Poor quality tolerated in Britain

UK companies are refusing to admit that they have quality problems that could cause customers to scrap precision components worth thousands of pounds each.

Head-in-the sand UK companies are refusing to admit that they have quality problems that could cause customers to scrap precision components worth thousands of pounds each, according to BADCAD, a Coventry firm that helps clean up ‘invisible’ issues at the design stage.

Sales director Giles Caskell says that ‘problems usually occur during design, when the component is being designed as a solid model on the computer and before it goes to the manufacturing process.’

‘If, for example, a customer changes from wanting a six-holed pepper pot to a salt cellar, and the appropriate alterations to the solid model are not made correctly their toolmaker might unknowingly be sent instructions to make a salt cellar with seven holes.’

‘That’s not a total disaster when the product is relatively cheap – but if the piece of work involved is a rotor for a turbine engine, it matters considerably. The component might already be worth £1 million before it reaches that stage in the manufacturing process’, says Gaskell.

Lincoln based Gas turbine manufacturer ALSTOM, has invested in DesignQA software from BADCAD to ensure that CAD models created by its own employees and contract workers are of a consistent, exacting standard.

Peter Stratton, manager of the core design and assembly group explains ‘at ALSTOM we don’t design for any other manufacturer, but we do employ contracted designers and draughtsmen when necesssary. Whilst highly skilled, they are not obviously familiar with our own best practice systems and so an additional check run by the software will help us to identify potential problems and put them right before the analytical or manufacturing processes begin.’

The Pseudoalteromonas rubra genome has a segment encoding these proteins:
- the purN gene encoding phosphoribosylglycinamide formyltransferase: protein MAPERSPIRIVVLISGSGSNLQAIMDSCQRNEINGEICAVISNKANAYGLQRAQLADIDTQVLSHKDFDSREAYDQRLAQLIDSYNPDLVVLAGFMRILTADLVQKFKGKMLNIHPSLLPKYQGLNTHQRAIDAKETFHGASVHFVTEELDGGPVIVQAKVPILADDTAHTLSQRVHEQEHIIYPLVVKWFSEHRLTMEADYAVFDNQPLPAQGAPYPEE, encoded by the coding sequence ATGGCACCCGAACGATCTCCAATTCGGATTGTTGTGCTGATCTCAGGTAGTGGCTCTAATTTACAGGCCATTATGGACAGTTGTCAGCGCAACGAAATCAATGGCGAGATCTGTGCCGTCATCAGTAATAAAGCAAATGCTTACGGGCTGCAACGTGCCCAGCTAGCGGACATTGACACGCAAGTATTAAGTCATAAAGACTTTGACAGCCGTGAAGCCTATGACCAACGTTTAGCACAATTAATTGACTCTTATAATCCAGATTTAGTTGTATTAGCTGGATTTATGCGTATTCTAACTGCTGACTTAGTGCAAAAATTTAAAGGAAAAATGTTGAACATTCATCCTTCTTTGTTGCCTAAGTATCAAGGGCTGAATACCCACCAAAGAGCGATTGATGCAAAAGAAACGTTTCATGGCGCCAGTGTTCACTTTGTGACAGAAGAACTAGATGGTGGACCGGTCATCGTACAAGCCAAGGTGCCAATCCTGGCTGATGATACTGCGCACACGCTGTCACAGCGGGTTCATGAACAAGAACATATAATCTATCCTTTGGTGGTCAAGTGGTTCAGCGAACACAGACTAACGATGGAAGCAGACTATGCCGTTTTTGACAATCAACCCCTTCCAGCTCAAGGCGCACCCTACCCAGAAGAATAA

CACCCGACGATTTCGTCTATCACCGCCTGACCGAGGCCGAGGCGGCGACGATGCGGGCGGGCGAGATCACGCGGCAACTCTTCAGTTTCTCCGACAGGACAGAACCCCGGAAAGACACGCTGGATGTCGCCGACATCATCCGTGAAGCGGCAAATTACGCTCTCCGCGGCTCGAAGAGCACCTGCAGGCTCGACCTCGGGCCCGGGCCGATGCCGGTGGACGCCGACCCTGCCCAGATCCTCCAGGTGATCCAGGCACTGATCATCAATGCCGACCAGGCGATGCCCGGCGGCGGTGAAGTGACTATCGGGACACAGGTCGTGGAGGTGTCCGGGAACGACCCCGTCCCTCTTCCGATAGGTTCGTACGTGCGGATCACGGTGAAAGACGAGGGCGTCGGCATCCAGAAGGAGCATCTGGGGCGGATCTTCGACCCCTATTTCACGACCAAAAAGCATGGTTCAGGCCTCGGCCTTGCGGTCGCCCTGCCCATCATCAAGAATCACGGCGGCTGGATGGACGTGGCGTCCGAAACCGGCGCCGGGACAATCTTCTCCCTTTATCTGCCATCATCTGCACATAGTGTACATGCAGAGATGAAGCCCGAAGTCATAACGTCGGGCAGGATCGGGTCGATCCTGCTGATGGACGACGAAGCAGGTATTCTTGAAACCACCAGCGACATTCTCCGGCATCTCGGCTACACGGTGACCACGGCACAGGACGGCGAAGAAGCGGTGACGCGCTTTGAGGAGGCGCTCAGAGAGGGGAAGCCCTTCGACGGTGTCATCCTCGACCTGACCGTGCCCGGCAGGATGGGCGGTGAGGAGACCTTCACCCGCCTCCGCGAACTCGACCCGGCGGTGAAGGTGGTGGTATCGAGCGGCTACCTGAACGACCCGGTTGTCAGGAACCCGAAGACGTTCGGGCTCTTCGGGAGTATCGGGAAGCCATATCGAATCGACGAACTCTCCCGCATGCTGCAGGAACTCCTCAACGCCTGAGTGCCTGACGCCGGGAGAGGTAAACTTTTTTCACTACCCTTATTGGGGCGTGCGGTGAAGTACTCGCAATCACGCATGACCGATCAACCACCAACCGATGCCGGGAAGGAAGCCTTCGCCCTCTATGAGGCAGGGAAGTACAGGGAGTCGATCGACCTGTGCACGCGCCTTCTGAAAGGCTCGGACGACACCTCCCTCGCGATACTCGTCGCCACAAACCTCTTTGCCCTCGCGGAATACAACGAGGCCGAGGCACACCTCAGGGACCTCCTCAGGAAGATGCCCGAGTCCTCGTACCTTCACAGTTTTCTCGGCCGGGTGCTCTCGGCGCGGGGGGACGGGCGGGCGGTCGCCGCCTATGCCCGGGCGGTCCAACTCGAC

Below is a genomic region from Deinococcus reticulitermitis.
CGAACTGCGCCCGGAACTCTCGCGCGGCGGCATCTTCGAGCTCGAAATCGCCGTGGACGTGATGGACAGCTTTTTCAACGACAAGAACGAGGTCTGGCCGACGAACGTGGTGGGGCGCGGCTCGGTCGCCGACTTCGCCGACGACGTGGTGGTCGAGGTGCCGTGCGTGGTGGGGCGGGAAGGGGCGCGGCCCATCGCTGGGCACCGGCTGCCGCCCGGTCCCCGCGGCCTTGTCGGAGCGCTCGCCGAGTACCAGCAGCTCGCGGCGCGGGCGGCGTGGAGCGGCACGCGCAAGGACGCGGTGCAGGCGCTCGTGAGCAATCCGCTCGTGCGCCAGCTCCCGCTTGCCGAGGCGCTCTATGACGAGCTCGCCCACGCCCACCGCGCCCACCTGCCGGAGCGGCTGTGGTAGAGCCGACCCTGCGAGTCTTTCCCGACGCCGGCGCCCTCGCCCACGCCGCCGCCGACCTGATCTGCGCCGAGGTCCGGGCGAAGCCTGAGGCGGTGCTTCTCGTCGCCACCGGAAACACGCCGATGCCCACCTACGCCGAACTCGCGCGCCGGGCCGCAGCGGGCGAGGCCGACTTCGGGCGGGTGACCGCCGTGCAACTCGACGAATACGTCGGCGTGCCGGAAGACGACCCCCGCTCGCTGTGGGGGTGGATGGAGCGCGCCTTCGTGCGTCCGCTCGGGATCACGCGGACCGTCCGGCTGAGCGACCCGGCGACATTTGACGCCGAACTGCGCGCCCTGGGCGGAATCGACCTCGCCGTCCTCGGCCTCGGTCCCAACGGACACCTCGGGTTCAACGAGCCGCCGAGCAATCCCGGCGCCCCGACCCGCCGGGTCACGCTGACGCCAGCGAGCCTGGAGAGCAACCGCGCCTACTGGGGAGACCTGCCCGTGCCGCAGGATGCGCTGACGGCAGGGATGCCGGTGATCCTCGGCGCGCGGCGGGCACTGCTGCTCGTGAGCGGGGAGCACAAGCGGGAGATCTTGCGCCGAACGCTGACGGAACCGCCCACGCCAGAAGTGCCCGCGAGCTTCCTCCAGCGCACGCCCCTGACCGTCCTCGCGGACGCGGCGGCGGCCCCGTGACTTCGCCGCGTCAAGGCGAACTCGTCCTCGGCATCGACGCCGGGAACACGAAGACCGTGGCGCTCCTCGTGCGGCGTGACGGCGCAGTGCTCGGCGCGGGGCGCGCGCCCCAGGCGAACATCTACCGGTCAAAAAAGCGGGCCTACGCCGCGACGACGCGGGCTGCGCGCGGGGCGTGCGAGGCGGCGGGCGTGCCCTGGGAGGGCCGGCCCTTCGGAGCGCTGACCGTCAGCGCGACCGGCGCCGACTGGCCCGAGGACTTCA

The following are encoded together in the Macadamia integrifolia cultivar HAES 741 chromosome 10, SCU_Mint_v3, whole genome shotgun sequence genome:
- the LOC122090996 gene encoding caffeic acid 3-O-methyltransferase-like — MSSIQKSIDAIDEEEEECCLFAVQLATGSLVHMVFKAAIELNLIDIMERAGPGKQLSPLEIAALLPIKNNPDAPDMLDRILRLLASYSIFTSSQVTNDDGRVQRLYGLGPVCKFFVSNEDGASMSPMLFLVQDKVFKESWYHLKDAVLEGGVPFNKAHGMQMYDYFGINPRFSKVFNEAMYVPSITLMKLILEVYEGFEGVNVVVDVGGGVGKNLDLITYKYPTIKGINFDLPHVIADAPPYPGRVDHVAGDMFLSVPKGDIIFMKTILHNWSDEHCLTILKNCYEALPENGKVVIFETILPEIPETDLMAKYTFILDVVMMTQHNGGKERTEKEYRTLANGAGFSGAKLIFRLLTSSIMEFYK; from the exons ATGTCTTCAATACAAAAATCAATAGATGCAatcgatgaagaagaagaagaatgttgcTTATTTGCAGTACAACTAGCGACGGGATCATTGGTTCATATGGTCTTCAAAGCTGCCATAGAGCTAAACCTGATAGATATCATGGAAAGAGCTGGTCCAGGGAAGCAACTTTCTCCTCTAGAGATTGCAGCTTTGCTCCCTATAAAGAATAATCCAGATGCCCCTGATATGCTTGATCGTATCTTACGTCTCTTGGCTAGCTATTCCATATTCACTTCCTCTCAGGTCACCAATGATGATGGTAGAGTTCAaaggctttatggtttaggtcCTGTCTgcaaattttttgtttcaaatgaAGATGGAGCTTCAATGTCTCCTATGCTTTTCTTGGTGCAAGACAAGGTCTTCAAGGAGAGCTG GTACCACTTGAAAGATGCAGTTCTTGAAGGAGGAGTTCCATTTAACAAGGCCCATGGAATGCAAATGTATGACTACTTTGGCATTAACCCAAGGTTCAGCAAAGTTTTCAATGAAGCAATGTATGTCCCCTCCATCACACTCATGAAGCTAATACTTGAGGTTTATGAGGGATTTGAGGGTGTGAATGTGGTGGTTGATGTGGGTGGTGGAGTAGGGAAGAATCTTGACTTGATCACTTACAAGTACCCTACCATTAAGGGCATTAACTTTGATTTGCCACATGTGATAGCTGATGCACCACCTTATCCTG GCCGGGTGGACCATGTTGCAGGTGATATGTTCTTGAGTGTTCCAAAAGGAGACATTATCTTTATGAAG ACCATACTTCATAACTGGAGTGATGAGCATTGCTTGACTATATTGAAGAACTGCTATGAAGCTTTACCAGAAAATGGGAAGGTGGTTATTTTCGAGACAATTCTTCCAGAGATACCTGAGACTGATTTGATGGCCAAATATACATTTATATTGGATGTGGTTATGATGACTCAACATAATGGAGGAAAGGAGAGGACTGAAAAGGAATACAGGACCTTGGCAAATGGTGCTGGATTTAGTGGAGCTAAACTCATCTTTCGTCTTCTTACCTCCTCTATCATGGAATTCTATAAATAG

Underlying the issue is a lack of quality control in the CAD area, says Gaskell, ‘for example, car companies are often multiple CAD environments, which can cause horrendous problems. They’re taking in so much CAD data from suppliers and contractors, in so many different formats, that in effect there’s no overall quality control. What they are receiving can be absolute rubbish, and they might never know it.’

BADCAD claims that the temptation is for companies to place too much reliance on the commonly recognised quality assurance accreditations, in effect placing all their faith in a metal plaque hanging on the wall. The company believes that it could be sitting on £2 million business in the UK.

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